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Janice in GA

I think I may see what you're talking about re difference in garter st gauge. But if I were you, I wouldn't start over. Trust the blocking gods on this one, and carry the experience over to your NEXT big lace shawl. :)


Hi Ted -

Is it possible that the looser gauge is intentional on the edging to allow it to fall easily and not be stretched around corners of the border?

Just a humble offering ...


Mine's still sitting since the pick-up. I really have to get another needle, as I just can't move the stitches over the join.

But I've been sick as a dog the last week, and we couldn't go into the city. I'm hoping to go this Saturday -- especially as there's also a smart gathering in the Distillery district (ostensibly to celebrate the product placement in "The Da Vince Code").

I'm with those who vote to let blocking do its thing.


I know what you mean about moving the stitches over the join. I've developed a callous on my right index finger at the spot where I grip the tip of the left needle so I can shove stitches over the join.

The thing about the edging is, if I'd cast-on the border stitches provisionally and then attached the edging to them, as I considered doing, this would be a reasonably easy matter to remedy by simply ripping back the edging and reworking it with a differently-sized needle. Still, more extensive sampling would have shown it up, and better knitting technique would have prevented it in the first place. (I've never claimed to be good knitter, though.)


So, are you saying I would have been better off knitting up my stitches with a slightly larger needle?

I'd actually thought about it. I don't think I can bear to do it again.


Uh... no, that's not what I'm saying. I don't think. For me, I should have worked a sample of the edging and a sample of the border, and one of the centre triangle, and compared the gauges of each. I may well have needed a differently-sized needle for each section -- which is something that Margaret Stove has noted in her book on lace. Your knitting is different to mine, so this might not be a problem for you.


I see what you're saying -- in fact, I was thinking it over last night and pretty much decided the same thing. I mean, that it's difficult to compare my knitting to your knitting.

It's the cold making me fog-headed, I think.


It still looks beautiful, Ted - hopefully blocking will sort things out? I hope to start one of the HK shawls this summer - one of the less challenging ones. Is it a good idea, then, to swatch for each section? I hadn't thought of doing that before, but I'd almost bet there would be a difference for me, too. Consistency is still an elusive goal.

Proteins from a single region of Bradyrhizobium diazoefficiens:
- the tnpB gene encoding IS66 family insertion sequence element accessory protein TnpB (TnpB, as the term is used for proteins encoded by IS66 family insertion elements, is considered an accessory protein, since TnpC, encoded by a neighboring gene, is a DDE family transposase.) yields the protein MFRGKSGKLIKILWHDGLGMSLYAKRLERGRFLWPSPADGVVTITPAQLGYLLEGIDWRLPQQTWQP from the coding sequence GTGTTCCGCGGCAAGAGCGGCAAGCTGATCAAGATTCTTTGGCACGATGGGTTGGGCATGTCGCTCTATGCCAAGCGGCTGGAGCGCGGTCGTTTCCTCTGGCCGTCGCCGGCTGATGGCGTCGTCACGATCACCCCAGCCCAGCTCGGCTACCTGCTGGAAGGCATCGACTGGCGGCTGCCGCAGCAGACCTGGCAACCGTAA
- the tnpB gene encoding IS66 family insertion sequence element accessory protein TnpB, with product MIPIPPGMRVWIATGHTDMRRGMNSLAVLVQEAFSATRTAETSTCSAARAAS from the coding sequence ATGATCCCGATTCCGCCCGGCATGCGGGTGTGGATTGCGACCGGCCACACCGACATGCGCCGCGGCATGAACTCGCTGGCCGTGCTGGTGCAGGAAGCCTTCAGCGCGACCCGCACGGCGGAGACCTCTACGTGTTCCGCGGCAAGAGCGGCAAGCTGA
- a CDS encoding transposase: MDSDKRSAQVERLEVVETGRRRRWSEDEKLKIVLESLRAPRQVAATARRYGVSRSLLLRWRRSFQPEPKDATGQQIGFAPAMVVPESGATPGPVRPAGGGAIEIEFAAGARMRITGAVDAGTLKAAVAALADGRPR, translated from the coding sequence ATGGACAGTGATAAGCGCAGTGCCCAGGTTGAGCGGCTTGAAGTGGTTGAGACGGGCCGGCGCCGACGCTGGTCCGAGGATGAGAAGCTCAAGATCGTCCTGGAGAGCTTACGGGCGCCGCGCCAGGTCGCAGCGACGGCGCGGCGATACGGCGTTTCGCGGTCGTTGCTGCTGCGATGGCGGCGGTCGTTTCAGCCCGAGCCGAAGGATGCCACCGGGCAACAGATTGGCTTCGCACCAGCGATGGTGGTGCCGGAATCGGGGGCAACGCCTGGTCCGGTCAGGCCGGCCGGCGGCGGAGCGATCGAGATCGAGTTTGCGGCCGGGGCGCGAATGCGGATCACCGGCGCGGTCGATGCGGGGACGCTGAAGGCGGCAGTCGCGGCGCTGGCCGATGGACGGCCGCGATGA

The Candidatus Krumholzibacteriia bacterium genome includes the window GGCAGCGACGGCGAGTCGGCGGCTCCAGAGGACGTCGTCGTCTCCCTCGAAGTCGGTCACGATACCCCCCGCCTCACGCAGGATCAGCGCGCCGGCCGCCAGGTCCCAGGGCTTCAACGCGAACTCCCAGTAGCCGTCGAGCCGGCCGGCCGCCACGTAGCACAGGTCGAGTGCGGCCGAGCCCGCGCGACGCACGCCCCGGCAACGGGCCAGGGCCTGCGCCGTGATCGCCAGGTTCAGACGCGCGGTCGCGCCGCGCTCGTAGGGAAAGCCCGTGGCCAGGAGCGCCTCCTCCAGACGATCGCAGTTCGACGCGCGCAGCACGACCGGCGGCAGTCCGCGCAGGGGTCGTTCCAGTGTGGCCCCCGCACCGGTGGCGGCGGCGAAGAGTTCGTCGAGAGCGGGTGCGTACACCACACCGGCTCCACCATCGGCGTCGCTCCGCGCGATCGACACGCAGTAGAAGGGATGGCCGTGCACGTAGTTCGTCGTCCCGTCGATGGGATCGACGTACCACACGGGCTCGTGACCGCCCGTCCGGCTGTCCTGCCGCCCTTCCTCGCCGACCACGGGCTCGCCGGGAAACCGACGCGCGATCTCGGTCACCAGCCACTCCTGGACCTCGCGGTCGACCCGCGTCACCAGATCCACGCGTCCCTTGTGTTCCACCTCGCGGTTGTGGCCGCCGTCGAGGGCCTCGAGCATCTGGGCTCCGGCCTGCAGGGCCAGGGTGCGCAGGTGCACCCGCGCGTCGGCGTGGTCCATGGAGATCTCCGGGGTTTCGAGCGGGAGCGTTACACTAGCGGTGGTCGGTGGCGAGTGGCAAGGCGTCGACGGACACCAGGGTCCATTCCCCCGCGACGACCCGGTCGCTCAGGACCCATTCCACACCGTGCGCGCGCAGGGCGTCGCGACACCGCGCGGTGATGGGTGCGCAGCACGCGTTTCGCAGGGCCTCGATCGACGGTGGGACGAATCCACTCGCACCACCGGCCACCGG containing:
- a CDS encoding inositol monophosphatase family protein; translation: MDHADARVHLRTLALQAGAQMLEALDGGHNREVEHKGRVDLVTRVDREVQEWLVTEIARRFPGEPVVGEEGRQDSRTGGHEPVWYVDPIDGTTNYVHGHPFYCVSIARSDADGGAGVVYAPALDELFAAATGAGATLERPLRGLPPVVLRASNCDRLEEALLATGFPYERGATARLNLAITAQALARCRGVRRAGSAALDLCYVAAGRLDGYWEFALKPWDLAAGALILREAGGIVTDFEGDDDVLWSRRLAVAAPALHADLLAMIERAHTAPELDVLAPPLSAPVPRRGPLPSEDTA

Now you've done it. The Princess pattern is sitting in my stack of to-dos. I've been not peeking at it because there are so many must-do things on top of it. But reading your notes counts as peeking... I am undone.

Seriously - excellent progress! Looking good. I like the shape and tension of the patterning. Getting those spider whorls to pop that nicely is a real achievement.

On the gauge thing - you're not alone. Although (in theory) the differential rate of picking up should keep everything neat and flat, very few people have a garter stitch gauge that works precisely for the ratio described in the pattern.

I know my garter stitch is just a tad taller than average. If I'm working a printed pattern in which achieving a certain stitch count is imperative, I resign myself to the fact that my border will be a tiny bit ruffled compared to the center of the piece. If I'm designing for myself, I can take the ratio needed into consideration, and eliminate any potential flouncing.

My guess is that you also knit just a teeeennnyyy bit taller than what's expected. In most cases it won't make any difference at all. But in spots where row gauge is important (like picking up along a garter edge), we're both cursed.

Best wishes for project completion! -k.

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